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Highlights

  • Level one accountability focuses on reporting
  • To truly be successful, we need level two accountability, which focuses ownership that drives you to create results.
  • Second level accountability is only possible through self-love, operationalized through rigorous self-case that is realized through a plan.

Elevating and Evolving Your Accountability:

How to be accountable to YOU!

Accountability.

That word means different things to different people.

One of the most common for those in recovery had to do with an accountability partner, which is someone that you are obligated to be honest with about your behavior. Accountability partners are critically important to recovery. In fact, one of the benefits of 12 Step Program is the community that’s formed and the accountability that people have to each other, knowing they’re going to have to report.

But, that’s level one accountability.

Knowing you have someone else that you need to report to.

That’s level one.

I want to give you a framework for elevating your accountability to level two and beyond.

Ask yourself this question: Has your accountability evolved to a place where you are accountable to you? This question forces you to bring awareness to your reliance on other people to make sure you do what you need to do. If that reliance is higher than your motivation, then you need to elevate your accountability game, and I want to help you do that in a really big way.

What is accountability?

Webster defines it as ‘having to report, explain or justify; being answerable, responsible.’

Here’s another definition that I love: ‘A personal choice to rise above one’s circumstances and demonstrate the ownership necessary for achieving desired results. To see it, own it, solve it and do it.’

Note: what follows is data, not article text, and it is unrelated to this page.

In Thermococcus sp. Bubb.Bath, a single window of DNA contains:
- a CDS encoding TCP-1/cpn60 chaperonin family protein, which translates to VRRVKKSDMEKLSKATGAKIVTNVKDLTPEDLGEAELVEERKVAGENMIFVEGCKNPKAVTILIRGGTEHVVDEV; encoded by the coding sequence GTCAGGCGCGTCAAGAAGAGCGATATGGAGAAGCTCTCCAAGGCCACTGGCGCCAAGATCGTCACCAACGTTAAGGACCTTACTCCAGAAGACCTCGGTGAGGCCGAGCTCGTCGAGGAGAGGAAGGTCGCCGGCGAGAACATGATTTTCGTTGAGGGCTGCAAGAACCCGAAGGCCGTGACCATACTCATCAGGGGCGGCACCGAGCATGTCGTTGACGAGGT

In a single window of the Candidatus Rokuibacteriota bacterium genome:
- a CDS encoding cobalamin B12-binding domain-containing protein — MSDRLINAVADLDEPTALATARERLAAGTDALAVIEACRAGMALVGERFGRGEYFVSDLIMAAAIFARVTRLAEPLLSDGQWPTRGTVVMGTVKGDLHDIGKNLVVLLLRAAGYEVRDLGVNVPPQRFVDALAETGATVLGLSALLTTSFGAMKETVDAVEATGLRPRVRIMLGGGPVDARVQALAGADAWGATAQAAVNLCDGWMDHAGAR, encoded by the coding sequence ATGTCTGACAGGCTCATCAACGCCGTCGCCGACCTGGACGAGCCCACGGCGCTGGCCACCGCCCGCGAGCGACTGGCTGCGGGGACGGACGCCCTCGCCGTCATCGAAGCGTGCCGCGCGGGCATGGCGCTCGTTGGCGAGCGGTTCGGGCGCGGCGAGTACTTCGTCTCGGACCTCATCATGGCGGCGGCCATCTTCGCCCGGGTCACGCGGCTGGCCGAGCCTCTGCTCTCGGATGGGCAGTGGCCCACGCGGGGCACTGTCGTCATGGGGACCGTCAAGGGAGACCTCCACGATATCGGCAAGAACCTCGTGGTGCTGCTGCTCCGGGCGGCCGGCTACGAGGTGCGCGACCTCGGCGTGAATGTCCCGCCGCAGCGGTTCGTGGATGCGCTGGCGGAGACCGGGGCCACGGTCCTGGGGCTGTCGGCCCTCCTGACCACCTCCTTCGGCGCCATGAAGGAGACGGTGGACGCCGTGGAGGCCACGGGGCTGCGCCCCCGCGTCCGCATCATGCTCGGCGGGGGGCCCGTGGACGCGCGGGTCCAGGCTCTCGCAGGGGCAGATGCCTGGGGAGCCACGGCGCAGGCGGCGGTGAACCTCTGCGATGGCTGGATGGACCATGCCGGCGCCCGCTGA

Think about those two definitions and the role that accountability is playing in your life. Is your accountability, as you define it, a sense of ownership or is it primarily driven by your fear of exposure, fear of failing someone else?

So many of you are relying on your partners for accountability and that, long-term, is inherently harmful. Long-term that’s inherently harmful. To the extent that you are relying on anybody besides your drive, your willingness, your action because you want it. You want a better you. You’re going to continue to struggle in a significant way.

Plan To Elevate Your Accountability

So if you’re convinced that you need to elevate your accountability, let’s talk about how to make that happen. I am going to outline three steps towards accountability that will drive long-term, sustainable results.

Ultimately, your accountability – the ownership for results, that seeing it, owning it, solving it, doing it – must rest upon your shoulders. Not because you are doing it for someone else, but because you are good enough! Because you deserve it!

Self-Love – Step one in these three steps towards enhanced accountability is self-love. When you can, take a good look at yourself in a mirror and answer this question:

Do you love yourself?

What does it mean to love yourself?

We can easily say we love ourselves. We can easily pretend we love ourselves. And that’s easy to do because there’s a hyper-masculine bias against this idea of self-love. It’s easier to ignore this mushy stuff and focus on just not doing ‘the thing.’ But the driver of your addiction is that not-good-enough part of you; that part of you that you have a hard time loving; that part of you that lacks love for self. So, be honest. Do you love yourself? Every part of yourself? How do you love yourself?